Suzanne Somers first hit the big screen in 1973 with a small but memorable role in the iconic coming-of-age film, American Graffiti. Billed only as “Blonde in T-Bird,” Somers had just one line: “I love you”. Her star power, however, was undeniable, and she soon found herself in a leading role as Chrissy Snow on Three’s Company, a sitcom that would one day be heralded as one of the best in TV history. In the years that followed, Somers gained not only fame but fortune as well, amassing an impressive net worth.
At the time of her death in October 2023, Suzanne Somers’ net worth was estimated at around $100 million, according to Celebrity Net Worth. After kicking off her career in the 70s, Somers went on to become an accomplished actress, author, and businesswoman. In addition to her acting career, she authored numerous self-help and health books, some of which became bestsellers, contributing significantly to her wealth.
Then, of course, there’s the Thighmaster, the fitness device invented by Somers that rose to popularity in the 90s. Somers became the spokesperson for her creation, allowing her to break into the health and wellness realm as well as establish herself as a business mogul. From then on, her entrepreneurial ventures and successful business deals substantially boosted her net worth.
“Anybody can do it,” Somers told Hollywood Raw in 2022 of her financial success from Thighmaster sales. “People are always calling me and wanting to know ‘How do I do this?’ You can’t decide to make money. You have to have a passion about whatever you’re selling. It has to be a fit. I can’t sell baseball bats. But I wanted to keep my legs looking great for those Manolo Blahnik shoes. So there was a weird, kind of strange, passion there.”
Suzanne Somers Was a Pioneer in Equal Pay for Female Actors
When Suzanne Somers signed on to Three’s Company, she did so under a contract for $3,500 per week (close to $18,000 in today’s dollars). Soon, however, the show became massively popular, at which point Somers’ salary had increased to $30,000 per episode. While this might seem like a high salary, it was nothing compared to what John Ritter, the male lead of the show, was making.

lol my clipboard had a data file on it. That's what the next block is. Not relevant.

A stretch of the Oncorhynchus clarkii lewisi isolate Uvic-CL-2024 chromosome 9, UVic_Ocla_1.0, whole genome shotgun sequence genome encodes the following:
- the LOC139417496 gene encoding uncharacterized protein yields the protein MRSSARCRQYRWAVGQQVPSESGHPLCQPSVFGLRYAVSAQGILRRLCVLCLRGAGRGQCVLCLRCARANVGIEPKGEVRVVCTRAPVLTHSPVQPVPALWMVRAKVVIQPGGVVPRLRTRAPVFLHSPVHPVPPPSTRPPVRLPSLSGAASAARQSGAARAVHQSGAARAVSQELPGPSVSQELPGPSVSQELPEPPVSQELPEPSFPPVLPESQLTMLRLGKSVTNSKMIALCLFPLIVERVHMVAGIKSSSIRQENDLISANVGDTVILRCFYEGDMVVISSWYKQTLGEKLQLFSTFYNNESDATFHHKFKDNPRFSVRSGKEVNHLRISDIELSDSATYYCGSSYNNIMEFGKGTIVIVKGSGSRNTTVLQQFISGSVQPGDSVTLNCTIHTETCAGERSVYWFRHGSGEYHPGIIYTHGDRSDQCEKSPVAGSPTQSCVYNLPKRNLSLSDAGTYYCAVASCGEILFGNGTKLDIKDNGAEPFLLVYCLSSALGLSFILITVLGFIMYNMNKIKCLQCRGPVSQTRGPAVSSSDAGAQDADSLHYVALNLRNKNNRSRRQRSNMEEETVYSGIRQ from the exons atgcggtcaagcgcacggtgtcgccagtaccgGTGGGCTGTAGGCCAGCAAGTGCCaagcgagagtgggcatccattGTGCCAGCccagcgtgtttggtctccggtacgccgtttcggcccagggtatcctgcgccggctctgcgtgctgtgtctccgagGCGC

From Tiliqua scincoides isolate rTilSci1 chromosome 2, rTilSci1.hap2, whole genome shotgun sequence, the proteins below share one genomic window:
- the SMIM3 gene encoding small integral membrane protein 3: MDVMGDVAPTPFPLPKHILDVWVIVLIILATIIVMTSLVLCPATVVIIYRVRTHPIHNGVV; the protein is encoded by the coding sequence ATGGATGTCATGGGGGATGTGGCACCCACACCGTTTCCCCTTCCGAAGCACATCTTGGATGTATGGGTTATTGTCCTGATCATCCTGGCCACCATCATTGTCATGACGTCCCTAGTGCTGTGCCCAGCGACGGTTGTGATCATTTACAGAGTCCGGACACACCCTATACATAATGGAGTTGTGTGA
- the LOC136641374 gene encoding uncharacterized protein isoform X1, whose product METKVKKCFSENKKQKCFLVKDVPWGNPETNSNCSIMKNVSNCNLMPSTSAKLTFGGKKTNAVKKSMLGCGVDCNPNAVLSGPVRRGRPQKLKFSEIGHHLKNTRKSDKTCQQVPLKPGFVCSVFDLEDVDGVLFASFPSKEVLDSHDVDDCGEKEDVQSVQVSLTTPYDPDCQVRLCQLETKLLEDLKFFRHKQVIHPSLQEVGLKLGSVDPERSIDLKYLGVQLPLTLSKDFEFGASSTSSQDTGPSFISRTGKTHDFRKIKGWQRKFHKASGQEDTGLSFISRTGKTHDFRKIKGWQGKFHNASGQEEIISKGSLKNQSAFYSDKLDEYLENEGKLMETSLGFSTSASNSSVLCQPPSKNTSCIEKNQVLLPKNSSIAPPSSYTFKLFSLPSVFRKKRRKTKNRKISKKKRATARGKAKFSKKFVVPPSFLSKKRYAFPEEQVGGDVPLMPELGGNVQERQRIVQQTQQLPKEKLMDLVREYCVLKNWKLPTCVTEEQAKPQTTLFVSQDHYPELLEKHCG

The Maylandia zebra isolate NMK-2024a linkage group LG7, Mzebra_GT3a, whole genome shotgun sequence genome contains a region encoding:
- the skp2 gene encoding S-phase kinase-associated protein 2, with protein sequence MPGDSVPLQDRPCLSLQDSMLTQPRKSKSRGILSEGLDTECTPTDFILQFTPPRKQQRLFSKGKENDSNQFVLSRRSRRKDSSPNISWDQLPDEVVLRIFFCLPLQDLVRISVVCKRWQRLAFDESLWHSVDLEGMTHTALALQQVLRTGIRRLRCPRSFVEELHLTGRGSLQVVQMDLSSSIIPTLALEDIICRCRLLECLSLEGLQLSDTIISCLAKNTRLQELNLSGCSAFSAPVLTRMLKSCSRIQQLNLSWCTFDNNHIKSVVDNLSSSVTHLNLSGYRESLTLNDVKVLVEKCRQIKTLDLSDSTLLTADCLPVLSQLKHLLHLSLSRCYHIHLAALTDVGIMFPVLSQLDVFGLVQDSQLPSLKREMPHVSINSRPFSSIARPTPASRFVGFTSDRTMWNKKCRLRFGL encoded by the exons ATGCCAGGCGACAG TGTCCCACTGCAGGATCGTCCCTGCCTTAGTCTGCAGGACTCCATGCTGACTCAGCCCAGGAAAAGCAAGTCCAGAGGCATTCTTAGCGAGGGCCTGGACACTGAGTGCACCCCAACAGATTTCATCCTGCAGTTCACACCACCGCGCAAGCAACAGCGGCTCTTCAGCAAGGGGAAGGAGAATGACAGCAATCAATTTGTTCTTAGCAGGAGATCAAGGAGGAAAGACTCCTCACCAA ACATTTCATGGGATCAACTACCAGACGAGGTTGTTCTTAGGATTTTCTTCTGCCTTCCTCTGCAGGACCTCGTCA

According to The Hollywood Reporter, Ritter was raking in a jaw-dropping $150,000 per episode – a whopping five times more than Suzanne Somers. When Somers demanded equal pay to her male counterpart, executives offered her a $5,000 raise instead. When she declined, she was fired from the show rather than given an opportunity to negotiate further.
“The night before we went in to renegotiate, I got a call from a friend with connections high up at ABC. He said, ‘They’re going to hang a nun in the marketplace and the nun is Suzanne,’” explained Somers’ husband and manager, Alan Hamel. “The network was willing to do this because earlier that year the women on Laverne & Shirley got what they asked for and they wanted to put a stop to it. They’d destroy the chemistry on Company to make a point.”
Though she never won the pay parity she wanted, fellow stars remember Suzanne Somers fondly for her bold actions to this day. “Suzanne was a real pal and ‘connector,’” Kathy Griffin wrote on Threads in a heartfelt tribute to the late star. “She loved connecting people with one another. Also a real pioneer regarding equal pay for actresses in situation comedies where the man got substantially more salary than the woman.”
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